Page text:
• Mutuals typically take a more cautious, long-term approach to business: they are content to place customer money into less risky investments, or are prepared to accept a more reasonable level of profit over a longer period. During the financial crisis of recent years, mutuals did not suffer from the same kind of overexposure to bad debts or failed investments as financial PLCs did. A recent report on financial strength in the UK insurance sector showed that eight of the ten insurers with the highest level of free asset ratios were mutual.[11]
  • Mutuals live longer: the average mutual insurer has been in business 119 years. Research by Geus suggests that average longevity of multinational, Fortune 500/ FTSE 100 companies is 40 to 50 years.[12] But as people get older, what does that mean for pensions or insurances, which can run for significantly longer than the provider?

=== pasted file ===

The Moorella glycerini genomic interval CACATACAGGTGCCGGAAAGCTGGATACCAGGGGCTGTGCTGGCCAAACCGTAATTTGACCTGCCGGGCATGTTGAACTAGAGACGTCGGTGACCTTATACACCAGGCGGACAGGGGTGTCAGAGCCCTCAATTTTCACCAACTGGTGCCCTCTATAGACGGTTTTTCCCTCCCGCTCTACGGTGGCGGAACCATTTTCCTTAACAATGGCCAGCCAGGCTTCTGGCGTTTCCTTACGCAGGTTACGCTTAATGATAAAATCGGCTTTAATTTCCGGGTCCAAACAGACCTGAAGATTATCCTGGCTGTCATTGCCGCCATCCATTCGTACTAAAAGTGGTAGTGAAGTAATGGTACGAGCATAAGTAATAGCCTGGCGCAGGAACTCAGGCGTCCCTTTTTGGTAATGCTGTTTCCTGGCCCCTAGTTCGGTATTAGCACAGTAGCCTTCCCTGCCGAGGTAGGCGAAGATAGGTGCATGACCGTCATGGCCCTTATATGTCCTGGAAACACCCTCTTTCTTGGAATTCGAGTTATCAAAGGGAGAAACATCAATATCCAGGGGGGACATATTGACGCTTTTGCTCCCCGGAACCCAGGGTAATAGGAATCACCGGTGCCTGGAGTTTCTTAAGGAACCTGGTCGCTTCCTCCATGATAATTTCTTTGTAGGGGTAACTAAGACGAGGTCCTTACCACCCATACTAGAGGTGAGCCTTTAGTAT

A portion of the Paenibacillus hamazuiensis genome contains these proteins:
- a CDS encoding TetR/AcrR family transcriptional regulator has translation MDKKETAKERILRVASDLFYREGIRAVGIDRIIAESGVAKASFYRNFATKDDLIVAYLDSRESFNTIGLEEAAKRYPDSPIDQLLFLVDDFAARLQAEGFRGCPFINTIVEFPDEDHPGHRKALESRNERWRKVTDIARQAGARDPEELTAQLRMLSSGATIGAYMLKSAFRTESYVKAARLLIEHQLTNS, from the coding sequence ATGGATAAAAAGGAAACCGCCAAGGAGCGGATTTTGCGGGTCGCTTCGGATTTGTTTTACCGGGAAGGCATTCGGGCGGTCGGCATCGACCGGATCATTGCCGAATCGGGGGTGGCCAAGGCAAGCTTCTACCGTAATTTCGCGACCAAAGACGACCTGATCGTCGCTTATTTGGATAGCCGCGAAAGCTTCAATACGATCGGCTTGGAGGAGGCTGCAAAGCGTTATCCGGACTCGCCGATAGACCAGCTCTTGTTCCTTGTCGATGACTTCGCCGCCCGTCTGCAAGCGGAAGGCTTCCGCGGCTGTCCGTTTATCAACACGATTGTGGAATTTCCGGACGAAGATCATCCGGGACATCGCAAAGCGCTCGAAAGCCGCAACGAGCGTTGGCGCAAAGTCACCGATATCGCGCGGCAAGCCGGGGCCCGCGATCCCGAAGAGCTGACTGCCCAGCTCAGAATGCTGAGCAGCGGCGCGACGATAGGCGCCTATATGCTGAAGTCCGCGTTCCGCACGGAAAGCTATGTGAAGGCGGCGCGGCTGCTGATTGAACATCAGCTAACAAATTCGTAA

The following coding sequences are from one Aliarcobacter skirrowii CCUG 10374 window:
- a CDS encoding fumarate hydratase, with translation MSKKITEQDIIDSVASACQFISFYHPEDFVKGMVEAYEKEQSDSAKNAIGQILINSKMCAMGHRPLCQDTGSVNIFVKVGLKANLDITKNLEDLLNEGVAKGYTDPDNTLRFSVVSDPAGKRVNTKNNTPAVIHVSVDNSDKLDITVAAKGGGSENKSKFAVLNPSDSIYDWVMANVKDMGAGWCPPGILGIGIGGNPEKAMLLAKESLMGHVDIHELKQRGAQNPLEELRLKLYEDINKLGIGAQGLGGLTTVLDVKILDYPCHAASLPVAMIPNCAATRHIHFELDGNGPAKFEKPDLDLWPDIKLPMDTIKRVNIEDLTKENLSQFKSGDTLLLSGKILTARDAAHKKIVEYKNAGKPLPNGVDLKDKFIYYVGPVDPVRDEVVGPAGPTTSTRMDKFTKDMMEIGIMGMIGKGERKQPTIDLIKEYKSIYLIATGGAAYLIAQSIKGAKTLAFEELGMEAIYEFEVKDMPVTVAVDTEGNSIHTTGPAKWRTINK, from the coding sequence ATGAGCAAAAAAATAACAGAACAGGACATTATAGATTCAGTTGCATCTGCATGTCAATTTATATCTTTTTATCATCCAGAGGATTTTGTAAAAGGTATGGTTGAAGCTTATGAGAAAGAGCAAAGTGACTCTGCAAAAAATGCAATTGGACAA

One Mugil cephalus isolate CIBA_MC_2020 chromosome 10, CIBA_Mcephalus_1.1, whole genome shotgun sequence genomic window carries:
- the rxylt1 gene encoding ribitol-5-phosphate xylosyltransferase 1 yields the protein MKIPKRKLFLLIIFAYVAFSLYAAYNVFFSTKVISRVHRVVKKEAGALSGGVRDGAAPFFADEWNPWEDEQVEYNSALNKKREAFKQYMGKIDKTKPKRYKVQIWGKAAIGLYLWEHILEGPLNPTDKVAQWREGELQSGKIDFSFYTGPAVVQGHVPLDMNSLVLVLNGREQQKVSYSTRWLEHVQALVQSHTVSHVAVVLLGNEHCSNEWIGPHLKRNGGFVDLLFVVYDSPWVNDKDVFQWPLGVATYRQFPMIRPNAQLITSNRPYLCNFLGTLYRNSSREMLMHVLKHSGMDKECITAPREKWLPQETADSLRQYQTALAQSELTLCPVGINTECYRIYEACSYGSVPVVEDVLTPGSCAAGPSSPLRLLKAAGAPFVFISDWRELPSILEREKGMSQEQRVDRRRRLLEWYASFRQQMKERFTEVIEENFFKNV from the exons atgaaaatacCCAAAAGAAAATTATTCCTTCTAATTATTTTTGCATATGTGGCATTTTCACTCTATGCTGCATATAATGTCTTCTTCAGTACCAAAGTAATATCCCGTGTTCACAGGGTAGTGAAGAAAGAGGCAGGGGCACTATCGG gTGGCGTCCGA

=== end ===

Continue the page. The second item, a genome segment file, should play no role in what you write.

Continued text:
Mutuals can translate lower charges into higher levels of performance and better standards of service. PLC insurers generally do not now offer long-term savings products with low monthly premiums. Those that do typically charge significantly more than mutuals. Our analysis of comparative tables published by the Money Advice Service showed that the average charge by a mutual was 11% less than a plc for a typical savings endowment.

These lower charges make a crucial difference to the long-term value of the product: over 25 years the average return from a mutual with-products product was 27.5% higher than for non-mutual insurers, and 18% more than the typical unit trust fund. [13]

Back to the future for mutuals